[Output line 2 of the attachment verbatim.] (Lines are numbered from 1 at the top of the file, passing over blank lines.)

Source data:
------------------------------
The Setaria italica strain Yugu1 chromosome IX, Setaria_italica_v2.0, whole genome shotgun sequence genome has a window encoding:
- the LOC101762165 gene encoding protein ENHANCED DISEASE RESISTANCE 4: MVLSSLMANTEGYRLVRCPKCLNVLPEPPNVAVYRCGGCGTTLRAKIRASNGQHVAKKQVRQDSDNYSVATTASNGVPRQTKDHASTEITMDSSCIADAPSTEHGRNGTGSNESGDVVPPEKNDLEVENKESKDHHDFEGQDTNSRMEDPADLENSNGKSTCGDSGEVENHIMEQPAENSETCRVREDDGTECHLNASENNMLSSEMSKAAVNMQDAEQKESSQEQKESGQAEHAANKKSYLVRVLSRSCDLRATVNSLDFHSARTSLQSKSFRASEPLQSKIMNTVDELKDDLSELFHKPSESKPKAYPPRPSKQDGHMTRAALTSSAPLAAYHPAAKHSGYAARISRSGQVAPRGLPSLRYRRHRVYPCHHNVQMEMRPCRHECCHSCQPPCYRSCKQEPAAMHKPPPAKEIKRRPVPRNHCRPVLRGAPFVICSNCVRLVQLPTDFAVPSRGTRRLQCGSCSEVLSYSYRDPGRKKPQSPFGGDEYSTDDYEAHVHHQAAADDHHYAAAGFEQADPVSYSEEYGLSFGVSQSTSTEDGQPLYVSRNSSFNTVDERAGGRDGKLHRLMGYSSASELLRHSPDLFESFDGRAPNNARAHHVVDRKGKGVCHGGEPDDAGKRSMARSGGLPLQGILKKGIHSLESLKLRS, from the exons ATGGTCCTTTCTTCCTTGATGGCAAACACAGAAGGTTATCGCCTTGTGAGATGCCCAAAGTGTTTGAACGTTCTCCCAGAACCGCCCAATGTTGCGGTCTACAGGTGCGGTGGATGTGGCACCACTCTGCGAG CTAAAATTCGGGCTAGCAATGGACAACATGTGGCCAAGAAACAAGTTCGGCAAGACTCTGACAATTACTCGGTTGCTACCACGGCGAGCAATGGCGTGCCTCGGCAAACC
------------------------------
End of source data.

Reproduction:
- the LOC101762165 gene encoding protein ENHANCED DISEASE RESISTANCE 4: MVLSSLMANTEGYRLVRCPKCLNVLPEPPNVAVYRCGGCGTTLRAKIRASNGQHVAKKQVRQDSDNYSVATTASNGVPRQTKDHASTEITMDSSCIADAPSTEHGRNGTGSNESGDVVPPEKNDLEVENKESKDHHDFEGQDTNSRMEDPADLENSNGKSTCGDSGEVENHIMEQPAENSETCRVREDDGTECHLNASENNMLSSEMSKAAVNMQDAEQKESSQEQKESGQAEHAANKKSYLVRVLSRSCDLRATVNSLDFHSARTSLQSKSFRASEPLQSKIMNTVDELKDDLSELFHKPSESKPKAYPPRPSKQDGHMTRAALTSSAPLAAYHPAAKHSGYAARISRSGQVAPRGLPSLRYRRHRVYPCHHNVQMEMRPCRHECCHSCQPPCYRSCKQEPAAMHKPPPAKEIKRRPVPRNHCRPVLRGAPFVICSNCVRLVQLPTDFAVPSRGTRRLQCGSCSEVLSYSYRDPGRKKPQSPFGGDEYSTDDYEAHVHHQAAADDHHYAAAGFEQADPVSYSEEYGLSFGVSQSTSTEDGQPLYVSRNSSFNTVDERAGGRDGKLHRLMGYSSASELLRHSPDLFESFDGRAPNNARAHHVVDRKGKGVCHGGEPDDAGKRSMARSGGLPLQGILKKGIHSLESLKLRS, from the exons ATGGTCCTTTCTTCCTTGATGGCAAACACAGAAGGTTATCGCCTTGTGAGATGCCCAAAGTGTTTGAACGTTCTCCCAGAACCGCCCAATGTTGCGGTCTACAGGTGCGGTGGATGTGGCACCACTCTGCGAG CTAAAATTCGGGCTAGCAATGGACAACATGTGGCCAAGAAACAAGTTCGGCAAGACTCTGACAATTACTCGGTTGCTACCACGGCGAGCAATGGCGTGCCTCGGCAAACC